The acceleration of the Covid-19’s spread is unprecedented, forcing cities around the country to respond. Social distancing will prove key in limiting the strain placed on healthcare workers who are already overwhelmed by the flood of patients who are filling emergency rooms.
On March 19, California Governor Gavin Newsom issued a shelter in place order to all Californians. It orders all residents to stay home, except as needed for essential services, and doesn’t have an end date.
On March 25, Idaho Governor Brad Little issued a statewide 21-day stay at home order to all Idahoans. The order is very similar to Newsom’s call for people to stay inside to slow the spread.
Also, on March 25, Utah Governor Gary Herbert issued a shelter in place order to the residents of Summit County. Summit County has been hit hard by the virus and has 103 confirmed cases, according to KUTV. The order prevents non-essential travel to anywhere except grocery stores and hospitals until May 1.
Idaho had 131 confirmed cases at the time of issuing the order. The state of Utah, as of Thursday morning, has 402. If Idaho has already issued the order, could Utah be the next state to shelter in place to slow the virus?
There may be no other option. Critical industry workers in St. George are already being issued travel permits that allow them to travel freely. Why would these permits be distributed if nothing was going to change?
This notice, obtained from a railroad worker by SUU News, states, “The individual in possession of this letter works in Food and Agriculture industry is essential in his or her work activities regardless of the time of day as an employee in a sector that has been deemed by the U.S. Government as critical to the infrastructure of the United States.”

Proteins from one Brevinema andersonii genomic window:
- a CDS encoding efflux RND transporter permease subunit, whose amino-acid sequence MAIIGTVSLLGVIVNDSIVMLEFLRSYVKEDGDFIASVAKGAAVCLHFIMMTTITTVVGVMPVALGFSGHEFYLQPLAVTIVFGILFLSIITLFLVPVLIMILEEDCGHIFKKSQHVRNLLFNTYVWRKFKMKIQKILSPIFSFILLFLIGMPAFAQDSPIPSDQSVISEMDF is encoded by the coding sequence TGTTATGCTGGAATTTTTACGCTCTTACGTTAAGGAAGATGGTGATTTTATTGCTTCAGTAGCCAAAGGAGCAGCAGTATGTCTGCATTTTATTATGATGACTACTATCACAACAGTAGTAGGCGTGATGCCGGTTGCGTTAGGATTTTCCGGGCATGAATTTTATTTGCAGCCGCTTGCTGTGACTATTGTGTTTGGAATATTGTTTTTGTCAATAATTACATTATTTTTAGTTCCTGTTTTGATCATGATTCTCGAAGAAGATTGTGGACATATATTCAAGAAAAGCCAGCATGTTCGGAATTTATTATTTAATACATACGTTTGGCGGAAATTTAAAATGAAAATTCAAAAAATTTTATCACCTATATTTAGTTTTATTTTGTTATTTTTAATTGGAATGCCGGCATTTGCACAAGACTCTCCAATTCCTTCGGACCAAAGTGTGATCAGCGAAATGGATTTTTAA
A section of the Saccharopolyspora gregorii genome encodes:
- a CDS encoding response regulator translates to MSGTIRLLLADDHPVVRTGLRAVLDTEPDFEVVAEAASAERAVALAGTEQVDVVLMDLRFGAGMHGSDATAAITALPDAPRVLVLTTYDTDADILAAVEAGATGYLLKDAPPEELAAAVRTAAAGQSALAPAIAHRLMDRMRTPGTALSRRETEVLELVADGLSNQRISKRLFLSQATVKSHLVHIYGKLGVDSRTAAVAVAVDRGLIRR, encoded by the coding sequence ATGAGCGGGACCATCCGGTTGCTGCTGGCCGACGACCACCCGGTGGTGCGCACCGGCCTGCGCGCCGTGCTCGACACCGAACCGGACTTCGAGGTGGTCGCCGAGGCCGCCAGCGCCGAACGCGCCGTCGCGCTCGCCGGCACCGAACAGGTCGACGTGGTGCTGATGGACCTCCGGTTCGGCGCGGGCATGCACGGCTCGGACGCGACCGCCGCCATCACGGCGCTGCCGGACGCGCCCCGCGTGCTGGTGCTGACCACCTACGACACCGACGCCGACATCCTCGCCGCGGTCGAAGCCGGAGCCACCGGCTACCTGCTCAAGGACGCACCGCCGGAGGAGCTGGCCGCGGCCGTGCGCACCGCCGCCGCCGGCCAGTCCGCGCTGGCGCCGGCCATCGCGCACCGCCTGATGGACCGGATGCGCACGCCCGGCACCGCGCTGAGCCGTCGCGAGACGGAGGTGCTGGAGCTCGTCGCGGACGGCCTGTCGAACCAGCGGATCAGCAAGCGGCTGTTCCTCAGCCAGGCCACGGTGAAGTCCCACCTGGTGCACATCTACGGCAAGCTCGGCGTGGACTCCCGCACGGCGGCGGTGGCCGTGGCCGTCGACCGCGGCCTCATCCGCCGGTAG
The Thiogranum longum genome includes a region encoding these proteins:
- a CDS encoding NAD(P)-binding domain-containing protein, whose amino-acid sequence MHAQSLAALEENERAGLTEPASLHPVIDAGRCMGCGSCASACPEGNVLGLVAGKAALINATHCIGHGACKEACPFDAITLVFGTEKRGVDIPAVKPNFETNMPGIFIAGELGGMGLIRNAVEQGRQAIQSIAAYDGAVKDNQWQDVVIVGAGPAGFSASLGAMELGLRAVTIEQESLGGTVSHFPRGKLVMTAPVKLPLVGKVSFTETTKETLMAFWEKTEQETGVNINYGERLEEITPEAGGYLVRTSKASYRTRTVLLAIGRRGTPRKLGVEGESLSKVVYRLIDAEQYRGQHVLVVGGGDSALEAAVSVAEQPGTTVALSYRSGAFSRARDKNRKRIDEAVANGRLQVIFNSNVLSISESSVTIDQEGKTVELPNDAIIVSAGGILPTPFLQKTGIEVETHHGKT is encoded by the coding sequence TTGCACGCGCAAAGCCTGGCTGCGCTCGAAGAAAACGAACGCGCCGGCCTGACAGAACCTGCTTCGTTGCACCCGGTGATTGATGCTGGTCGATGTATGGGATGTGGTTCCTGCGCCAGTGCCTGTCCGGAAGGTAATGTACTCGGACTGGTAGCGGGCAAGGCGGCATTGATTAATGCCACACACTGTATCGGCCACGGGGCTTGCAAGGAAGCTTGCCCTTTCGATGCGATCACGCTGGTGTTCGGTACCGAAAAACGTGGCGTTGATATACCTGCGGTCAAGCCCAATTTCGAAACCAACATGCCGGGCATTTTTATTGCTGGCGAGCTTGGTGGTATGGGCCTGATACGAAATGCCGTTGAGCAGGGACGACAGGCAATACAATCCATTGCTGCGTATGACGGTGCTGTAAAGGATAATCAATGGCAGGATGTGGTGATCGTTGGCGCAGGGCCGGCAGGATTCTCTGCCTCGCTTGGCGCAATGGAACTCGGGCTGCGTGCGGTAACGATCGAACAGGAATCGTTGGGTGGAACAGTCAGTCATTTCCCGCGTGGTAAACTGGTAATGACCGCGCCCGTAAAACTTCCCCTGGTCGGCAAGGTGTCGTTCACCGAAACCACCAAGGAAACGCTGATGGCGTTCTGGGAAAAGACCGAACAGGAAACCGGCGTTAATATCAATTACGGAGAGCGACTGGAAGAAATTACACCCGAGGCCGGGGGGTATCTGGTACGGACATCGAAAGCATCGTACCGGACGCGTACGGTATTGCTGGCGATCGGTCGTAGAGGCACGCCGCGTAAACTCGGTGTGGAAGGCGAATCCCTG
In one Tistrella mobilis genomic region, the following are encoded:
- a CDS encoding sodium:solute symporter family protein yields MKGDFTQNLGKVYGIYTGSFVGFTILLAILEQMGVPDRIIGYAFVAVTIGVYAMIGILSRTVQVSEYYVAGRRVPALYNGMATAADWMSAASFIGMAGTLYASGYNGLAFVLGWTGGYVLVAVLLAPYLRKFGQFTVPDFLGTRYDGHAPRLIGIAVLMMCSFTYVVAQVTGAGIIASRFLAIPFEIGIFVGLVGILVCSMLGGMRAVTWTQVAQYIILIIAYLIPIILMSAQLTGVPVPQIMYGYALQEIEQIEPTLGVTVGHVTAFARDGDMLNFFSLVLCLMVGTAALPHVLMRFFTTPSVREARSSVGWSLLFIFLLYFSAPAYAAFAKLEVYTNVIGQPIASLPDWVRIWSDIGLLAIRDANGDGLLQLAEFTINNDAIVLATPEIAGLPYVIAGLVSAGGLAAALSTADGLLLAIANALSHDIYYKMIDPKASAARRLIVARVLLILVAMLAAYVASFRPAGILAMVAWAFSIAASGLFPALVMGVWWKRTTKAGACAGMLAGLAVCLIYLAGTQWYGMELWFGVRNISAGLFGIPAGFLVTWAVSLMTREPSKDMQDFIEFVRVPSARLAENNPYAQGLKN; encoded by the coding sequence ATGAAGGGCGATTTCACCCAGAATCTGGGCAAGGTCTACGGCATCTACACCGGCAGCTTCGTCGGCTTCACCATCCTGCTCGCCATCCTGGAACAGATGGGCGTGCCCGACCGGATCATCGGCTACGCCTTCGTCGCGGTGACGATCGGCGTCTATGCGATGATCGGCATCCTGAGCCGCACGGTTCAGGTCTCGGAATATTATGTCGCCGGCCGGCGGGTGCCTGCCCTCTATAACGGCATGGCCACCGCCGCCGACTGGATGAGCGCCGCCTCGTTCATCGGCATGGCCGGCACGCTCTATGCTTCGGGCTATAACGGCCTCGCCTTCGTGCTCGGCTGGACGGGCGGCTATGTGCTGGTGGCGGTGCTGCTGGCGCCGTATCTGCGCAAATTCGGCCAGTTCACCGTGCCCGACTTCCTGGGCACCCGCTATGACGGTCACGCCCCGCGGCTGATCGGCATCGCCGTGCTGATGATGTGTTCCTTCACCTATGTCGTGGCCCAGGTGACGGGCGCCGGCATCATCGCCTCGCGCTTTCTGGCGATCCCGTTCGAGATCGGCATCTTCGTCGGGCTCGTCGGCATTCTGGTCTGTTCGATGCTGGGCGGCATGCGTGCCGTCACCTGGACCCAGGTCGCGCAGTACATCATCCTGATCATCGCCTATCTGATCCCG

If a shelter in place order is issued to the entire state, people will likely flood grocery stores looking for supplies. Everyone needs to have at least a week’s worth of food, but there’s no need to panic buy or hoard items. The food supply chains should remain undisturbed, and there will be enough food to go around.
For people who don’t have enough food to get them through the next few days, they need to stock up. If a statewide declaration were made, it would likely be similar to the Summit County order, so grocery stores will stay open.
Again, panic buying is not necessary. Hoarding medical supplies and food items does more harm than good, but stocking up on a week’s worth of essentials will prove prudent.
This is not a hoax. The COVID-19 situation is not under control. The only chance our healthcare workers have of combatting the virus without working to exhaustion will be through the aggressive practice of social distancing.
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Story by: Connor Sanders
Picture by Pille-Riin Priske on unsplash.com